Pierre v. Commissioner, 2010 WL 1945779 (U.S. Tax Ct.)(May 13, 2010)
BusinessValuationLaw.com readers may remember the Tax Court’s first opinion in these proceedings. In Pierre v. Comm’r, 2009 WL 2591652 (Aug. 24, 2009)(Pierre I), the taxpayer formed a single-member family limited liability company (LLC). In assessing deficiencies of over $1.13 million, the IRS argued that the entity form of a single-member LLC should be ignored for federal gift tax purposes. Accordingly, it treated the transfer of LLC interests to the children’s trusts as transfers of proportionate shares of the underlying LLC assets, to be assessed at full, fair market value. In a split decision (9 to 6), the U.S. Tax Court sided with the taxpayer, despite a dissent that would have disregarded the family LLC as a separate entity when assessing federal gift tax liability.
The court postponed deciding the valuation issues, however, including the application and magnitude of the discounts. It also put off the question whether the “step transaction doctrine” would collapse the LLC and trust transfers into a single transaction. In this new opinion (Pierre II), the court addresses both questions.
Background on the formation and valuation of the LLC. After forming the LLC, the taxpayer then created two trusts for her son and granddaughter. Nearly two months later, she transferred $4.25 million in marketable securities into the family LLC. Twelve days after that, the taxpayer transferred her entire interest in the family LLC to the trusts, giving 50% to each trust. Her advisers later determined that she could gift a certain amount tax-free. Accordingly, the petitioner sold each trust a 40.5% membership in return for two promissory notes of $1.09 million apiece, and gifted them each a 9.5% interest. An appraiser arrived at the note amounts after valuing a 1% interest in the LLC at $26,965, including a 36.5% combined discount for lack of marketability and lack of control.
Tax avoidance was the primary purpose. The court first examined the family LLC’s operations and agreements. For instance, the LLC essentially ignored the promissory notes, having made sufficient distributions to the trusts to pay interest but receiving no principal payments in eight years. Further, although the taxpayer was the designated manager of the LLC, neither she nor her grown son actively managed the LLC or attended its sporadic meetings. In 2000, at the time of the LLC’s formation and funding, an attorney/adviser prepared a single ledger to record the distribution of capital and to prepare the taxpayer’s original gift tax returns. Notably, he credited each trust’s capital account with 50% of the value of the taxpayer’s original $4.25 million contribution and then discarded the ledger after filing the tax returns.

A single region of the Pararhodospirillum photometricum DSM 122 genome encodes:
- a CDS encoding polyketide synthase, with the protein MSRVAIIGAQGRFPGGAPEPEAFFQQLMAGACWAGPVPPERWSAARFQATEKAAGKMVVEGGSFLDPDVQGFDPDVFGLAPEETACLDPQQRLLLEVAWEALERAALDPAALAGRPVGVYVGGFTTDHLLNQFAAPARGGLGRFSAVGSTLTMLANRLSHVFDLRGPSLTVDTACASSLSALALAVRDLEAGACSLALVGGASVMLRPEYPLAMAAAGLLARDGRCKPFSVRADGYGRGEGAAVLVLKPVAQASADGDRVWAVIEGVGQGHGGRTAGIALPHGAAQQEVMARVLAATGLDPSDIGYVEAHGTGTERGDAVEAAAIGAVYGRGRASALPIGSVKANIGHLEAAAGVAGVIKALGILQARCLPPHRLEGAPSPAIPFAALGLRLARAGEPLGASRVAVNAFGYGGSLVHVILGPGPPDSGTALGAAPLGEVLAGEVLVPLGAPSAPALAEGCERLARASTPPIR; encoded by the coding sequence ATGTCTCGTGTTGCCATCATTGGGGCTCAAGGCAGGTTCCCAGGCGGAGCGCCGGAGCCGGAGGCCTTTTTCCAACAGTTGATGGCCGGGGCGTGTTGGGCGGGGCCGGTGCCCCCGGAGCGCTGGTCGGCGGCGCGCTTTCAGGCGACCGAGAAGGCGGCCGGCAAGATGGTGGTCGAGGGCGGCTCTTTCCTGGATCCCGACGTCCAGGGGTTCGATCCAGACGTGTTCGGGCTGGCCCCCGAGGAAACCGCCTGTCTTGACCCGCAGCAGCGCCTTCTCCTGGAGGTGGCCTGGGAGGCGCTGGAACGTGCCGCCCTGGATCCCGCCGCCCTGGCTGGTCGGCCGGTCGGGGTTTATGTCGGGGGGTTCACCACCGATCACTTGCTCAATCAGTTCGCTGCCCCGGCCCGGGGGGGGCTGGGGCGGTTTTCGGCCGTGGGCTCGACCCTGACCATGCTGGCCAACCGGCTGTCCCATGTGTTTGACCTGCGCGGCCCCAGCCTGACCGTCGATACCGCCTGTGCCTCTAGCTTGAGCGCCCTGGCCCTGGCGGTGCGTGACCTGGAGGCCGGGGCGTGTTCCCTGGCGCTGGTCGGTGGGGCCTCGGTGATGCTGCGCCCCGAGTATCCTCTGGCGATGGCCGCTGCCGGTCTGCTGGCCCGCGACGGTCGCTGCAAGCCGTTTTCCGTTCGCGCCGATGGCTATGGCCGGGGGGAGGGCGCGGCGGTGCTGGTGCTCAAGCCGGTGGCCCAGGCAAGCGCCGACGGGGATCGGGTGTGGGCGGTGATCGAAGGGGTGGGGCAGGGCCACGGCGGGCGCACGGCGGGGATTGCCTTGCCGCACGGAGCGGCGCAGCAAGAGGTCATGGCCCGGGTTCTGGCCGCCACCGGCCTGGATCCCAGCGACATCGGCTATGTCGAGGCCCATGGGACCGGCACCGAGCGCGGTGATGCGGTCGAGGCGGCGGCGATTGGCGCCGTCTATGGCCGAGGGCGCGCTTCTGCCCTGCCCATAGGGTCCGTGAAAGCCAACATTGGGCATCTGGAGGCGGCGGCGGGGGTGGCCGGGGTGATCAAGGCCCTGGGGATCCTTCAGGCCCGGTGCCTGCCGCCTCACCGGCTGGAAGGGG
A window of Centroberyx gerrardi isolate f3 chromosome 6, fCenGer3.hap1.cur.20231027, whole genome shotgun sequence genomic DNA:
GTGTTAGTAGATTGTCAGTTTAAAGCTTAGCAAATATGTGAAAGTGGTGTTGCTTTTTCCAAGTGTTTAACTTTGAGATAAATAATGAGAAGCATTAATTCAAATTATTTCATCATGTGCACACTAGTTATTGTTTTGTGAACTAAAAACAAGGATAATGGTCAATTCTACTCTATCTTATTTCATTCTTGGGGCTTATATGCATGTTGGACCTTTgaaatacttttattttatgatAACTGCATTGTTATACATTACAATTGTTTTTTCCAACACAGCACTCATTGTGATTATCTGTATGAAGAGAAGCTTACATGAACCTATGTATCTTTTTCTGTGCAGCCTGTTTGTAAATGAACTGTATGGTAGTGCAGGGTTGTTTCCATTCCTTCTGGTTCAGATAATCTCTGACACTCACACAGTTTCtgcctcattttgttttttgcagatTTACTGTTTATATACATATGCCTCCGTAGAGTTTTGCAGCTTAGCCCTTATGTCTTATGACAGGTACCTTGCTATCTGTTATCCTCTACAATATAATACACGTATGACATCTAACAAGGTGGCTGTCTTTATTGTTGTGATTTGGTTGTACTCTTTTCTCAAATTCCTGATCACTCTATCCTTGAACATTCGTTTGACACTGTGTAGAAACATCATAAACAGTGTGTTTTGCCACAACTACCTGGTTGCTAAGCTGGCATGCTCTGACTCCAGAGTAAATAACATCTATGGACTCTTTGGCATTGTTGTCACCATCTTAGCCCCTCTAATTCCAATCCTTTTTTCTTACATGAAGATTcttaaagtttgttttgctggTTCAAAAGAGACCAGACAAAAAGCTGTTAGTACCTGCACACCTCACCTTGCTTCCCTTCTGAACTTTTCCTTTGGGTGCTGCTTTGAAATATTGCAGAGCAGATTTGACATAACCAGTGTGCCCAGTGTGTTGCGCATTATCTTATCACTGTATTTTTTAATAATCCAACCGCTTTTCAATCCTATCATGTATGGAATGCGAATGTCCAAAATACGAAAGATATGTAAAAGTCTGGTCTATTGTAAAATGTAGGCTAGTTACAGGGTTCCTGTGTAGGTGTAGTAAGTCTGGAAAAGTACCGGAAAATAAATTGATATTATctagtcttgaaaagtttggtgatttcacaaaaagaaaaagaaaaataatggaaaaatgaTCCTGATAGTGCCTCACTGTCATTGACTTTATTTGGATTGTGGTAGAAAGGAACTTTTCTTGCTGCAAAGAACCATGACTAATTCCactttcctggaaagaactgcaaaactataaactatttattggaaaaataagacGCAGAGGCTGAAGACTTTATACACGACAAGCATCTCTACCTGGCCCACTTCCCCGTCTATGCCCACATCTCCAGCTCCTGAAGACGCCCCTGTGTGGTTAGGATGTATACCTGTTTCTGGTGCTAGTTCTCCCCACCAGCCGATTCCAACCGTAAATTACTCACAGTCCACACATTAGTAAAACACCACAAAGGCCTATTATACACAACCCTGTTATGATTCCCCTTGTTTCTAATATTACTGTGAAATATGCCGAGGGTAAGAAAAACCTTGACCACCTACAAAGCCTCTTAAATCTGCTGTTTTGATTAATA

At trial, the attorney testified that he discarded the records because they characterized the transfers inaccurately, failing to include the four subsequent gift and sale transactions. The court was not persuaded. “We do not so easily ignore [his] contemporaneous description of the transaction,” the court said. Nor would it overlook the taxpayer’s “primarily tax-motivated reasons for structuring the gift transfers as she did.” The four gift and sale transactions were planned as a single transaction and took place at virtually the same time, with no independent, intervening non-tax event. The taxpayer intended not just to minimize her tax liability, the court said, “but to eliminate it entirely.” Under these circumstances, including the LLC’s failure to observe formal operations (failure to pay down the note, etc.), the court applied the step transaction doctrine to collapse the separate transfers into a single deal.
Given this ruling, the court valued the LLC interests not by reference to the trust’s ownership but by their value in the taxpayer’s hands. The parties agreed that under the fair market value standard, a willing buyer/willing seller would pay less for the LLC interests than for an outright purchase of the same block of freely traded marketable securities. To prove the applicable discounted value, the taxpayer offered the original discounted appraisal (10% for minority interest, 30% for lack of marketability [DLOM], for a combined 36.5% discount), as well as a second appraisal, prepared specifically for trial. This second expert also included a 10% minority discount, but believed a 35% DLOM was appropriate, for a cumulative 41.5% discount.
Notably, the IRS chose not to present its own expert valuation, relying instead on its original claims (in Pierre I) that the gifts were of the underlying assets of the LLC. Having lost that argument, in Pierre II the IRS simply requested the court to reduce the taxpayer’s proposed discounts.
Taxpayer wins by default? Although the taxpayer’s trial expert agreed with the original assessment of a 10% minority discount, he conceded that this applied to LLC interests of 40.5% and 9.5%. If he’d reviewed the rights and restrictions applicable to a 50% interest in the LLC, he would have reduced the discount to 8%, he said. Given the court’s collapse of the gift and sale transactions into transfers of 50% apiece, it accepted and applied the 8% discount for lack of control.
Despite her trial expert’s 35% DLOM, the taxpayer advocated for only 30%, as set forth in her original appraisal. Although the IRS argued that a 35% marketability discount was too high, it failed to contest the 30% DLOM at trial. Further, the IRS offered no evidence or expert testimony concerning the LLC interests. Based on the available evidence, presented by the taxpayer, the court held that a 30% marketability discount was appropriate and applied the same.